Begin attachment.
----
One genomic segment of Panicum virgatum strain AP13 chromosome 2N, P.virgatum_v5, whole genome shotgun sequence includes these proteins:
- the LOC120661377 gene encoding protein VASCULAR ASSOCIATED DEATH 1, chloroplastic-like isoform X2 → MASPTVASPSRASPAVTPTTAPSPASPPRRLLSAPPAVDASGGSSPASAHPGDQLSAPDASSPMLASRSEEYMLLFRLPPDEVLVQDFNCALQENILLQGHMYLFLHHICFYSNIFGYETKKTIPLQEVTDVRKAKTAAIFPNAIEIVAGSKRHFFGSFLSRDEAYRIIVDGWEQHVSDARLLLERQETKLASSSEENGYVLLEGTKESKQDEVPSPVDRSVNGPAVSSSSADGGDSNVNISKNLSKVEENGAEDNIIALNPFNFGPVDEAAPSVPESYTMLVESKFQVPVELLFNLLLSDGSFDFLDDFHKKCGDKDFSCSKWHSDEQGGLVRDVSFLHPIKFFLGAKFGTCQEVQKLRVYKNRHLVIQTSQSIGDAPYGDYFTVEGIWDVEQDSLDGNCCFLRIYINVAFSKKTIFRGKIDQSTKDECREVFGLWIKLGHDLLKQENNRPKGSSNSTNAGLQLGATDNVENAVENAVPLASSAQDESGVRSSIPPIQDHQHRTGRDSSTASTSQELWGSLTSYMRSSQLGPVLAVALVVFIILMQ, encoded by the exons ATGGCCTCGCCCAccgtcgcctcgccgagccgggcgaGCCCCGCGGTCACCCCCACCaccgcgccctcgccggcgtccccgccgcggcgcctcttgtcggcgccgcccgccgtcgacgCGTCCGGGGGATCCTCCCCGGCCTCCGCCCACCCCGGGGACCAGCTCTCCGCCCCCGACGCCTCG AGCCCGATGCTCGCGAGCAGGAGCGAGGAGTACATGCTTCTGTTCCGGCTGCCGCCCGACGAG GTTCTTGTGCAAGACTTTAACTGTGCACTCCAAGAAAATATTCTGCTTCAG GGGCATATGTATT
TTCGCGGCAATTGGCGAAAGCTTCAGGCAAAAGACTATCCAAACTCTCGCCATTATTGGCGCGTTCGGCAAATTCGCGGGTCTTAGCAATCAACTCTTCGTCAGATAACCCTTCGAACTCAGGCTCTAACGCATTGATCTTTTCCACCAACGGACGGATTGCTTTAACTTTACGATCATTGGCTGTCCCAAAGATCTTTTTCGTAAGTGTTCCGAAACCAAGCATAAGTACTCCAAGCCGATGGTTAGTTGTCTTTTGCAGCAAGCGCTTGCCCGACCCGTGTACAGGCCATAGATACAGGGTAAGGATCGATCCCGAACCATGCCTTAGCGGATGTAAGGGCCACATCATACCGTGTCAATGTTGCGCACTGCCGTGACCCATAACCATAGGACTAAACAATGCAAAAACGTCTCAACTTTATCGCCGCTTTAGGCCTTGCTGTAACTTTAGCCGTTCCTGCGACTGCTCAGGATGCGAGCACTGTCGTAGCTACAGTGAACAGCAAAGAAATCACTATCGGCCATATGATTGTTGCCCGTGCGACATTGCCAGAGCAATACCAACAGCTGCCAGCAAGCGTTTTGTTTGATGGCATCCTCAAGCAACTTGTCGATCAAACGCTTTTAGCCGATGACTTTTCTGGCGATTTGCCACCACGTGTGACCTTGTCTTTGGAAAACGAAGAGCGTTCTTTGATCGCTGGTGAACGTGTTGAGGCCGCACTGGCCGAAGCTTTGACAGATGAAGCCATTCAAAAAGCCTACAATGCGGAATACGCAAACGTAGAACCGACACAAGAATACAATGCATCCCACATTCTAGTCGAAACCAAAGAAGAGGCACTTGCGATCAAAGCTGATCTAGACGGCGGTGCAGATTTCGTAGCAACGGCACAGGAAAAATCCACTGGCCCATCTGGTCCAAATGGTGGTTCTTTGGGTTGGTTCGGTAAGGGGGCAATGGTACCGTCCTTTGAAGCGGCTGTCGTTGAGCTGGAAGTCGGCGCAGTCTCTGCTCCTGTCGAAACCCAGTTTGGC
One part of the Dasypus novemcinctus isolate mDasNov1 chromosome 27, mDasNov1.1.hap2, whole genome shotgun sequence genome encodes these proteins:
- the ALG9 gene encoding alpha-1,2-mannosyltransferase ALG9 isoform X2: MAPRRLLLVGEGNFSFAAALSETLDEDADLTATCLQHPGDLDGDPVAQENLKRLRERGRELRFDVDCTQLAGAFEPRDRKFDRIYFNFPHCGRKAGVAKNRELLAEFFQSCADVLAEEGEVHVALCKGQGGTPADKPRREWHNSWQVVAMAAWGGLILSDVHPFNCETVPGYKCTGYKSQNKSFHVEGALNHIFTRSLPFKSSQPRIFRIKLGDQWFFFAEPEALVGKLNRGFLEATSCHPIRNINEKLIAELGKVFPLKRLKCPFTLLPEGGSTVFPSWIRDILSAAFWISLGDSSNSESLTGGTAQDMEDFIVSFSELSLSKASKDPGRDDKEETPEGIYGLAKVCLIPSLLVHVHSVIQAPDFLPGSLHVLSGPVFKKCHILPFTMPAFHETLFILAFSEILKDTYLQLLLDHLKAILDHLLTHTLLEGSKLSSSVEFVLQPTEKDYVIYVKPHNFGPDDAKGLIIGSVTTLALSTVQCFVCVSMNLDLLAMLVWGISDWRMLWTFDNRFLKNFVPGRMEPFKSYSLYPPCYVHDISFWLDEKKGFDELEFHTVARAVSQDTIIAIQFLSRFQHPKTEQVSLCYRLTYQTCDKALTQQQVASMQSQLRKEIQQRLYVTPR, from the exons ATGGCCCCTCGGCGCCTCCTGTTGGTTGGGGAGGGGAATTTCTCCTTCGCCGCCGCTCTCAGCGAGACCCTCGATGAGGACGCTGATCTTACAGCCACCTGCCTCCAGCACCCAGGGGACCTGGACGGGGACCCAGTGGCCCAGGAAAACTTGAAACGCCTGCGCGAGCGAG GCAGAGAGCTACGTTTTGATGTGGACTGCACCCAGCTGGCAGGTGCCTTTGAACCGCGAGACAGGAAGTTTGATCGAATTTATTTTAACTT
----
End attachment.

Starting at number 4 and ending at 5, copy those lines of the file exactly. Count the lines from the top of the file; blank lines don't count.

One part of the Dasypus novemcinctus isolate mDasNov1 chromosome 27, mDasNov1.1.hap2, whole genome shotgun sequence genome encodes these proteins:
- the ALG9 gene encoding alpha-1,2-mannosyltransferase ALG9 isoform X2: MAPRRLLLVGEGNFSFAAALSETLDEDADLTATCLQHPGDLDGDPVAQENLKRLRERGRELRFDVDCTQLAGAFEPRDRKFDRIYFNFPHCGRKAGVAKNRELLAEFFQSCADVLAEEGEVHVALCKGQGGTPADKPRREWHNSWQVVAMAAWGGLILSDVHPFNCETVPGYKCTGYKSQNKSFHVEGALNHIFTRSLPFKSSQPRIFRIKLGDQWFFFAEPEALVGKLNRGFLEATSCHPIRNINEKLIAELGKVFPLKRLKCPFTLLPEGGSTVFPSWIRDILSAAFWISLGDSSNSESLTGGTAQDMEDFIVSFSELSLSKASKDPGRDDKEETPEGIYGLAKVCLIPSLLVHVHSVIQAPDFLPGSLHVLSGPVFKKCHILPFTMPAFHETLFILAFSEILKDTYLQLLLDHLKAILDHLLTHTLLEGSKLSSSVEFVLQPTEKDYVIYVKPHNFGPDDAKGLIIGSVTTLALSTVQCFVCVSMNLDLLAMLVWGISDWRMLWTFDNRFLKNFVPGRMEPFKSYSLYPPCYVHDISFWLDEKKGFDELEFHTVARAVSQDTIIAIQFLSRFQHPKTEQVSLCYRLTYQTCDKALTQQQVASMQSQLRKEIQQRLYVTPR, from the exons ATGGCCCCTCGGCGCCTCCTGTTGGTTGGGGAGGGGAATTTCTCCTTCGCCGCCGCTCTCAGCGAGACCCTCGATGAGGACGCTGATCTTACAGCCACCTGCCTCCAGCACCCAGGGGACCTGGACGGGGACCCAGTGGCCCAGGAAAACTTGAAACGCCTGCGCGAGCGAG GCAGAGAGCTACGTTTTGATGTGGACTGCACCCAGCTGGCAGGTGCCTTTGAACCGCGAGACAGGAAGTTTGATCGAATTTATTTTAACTT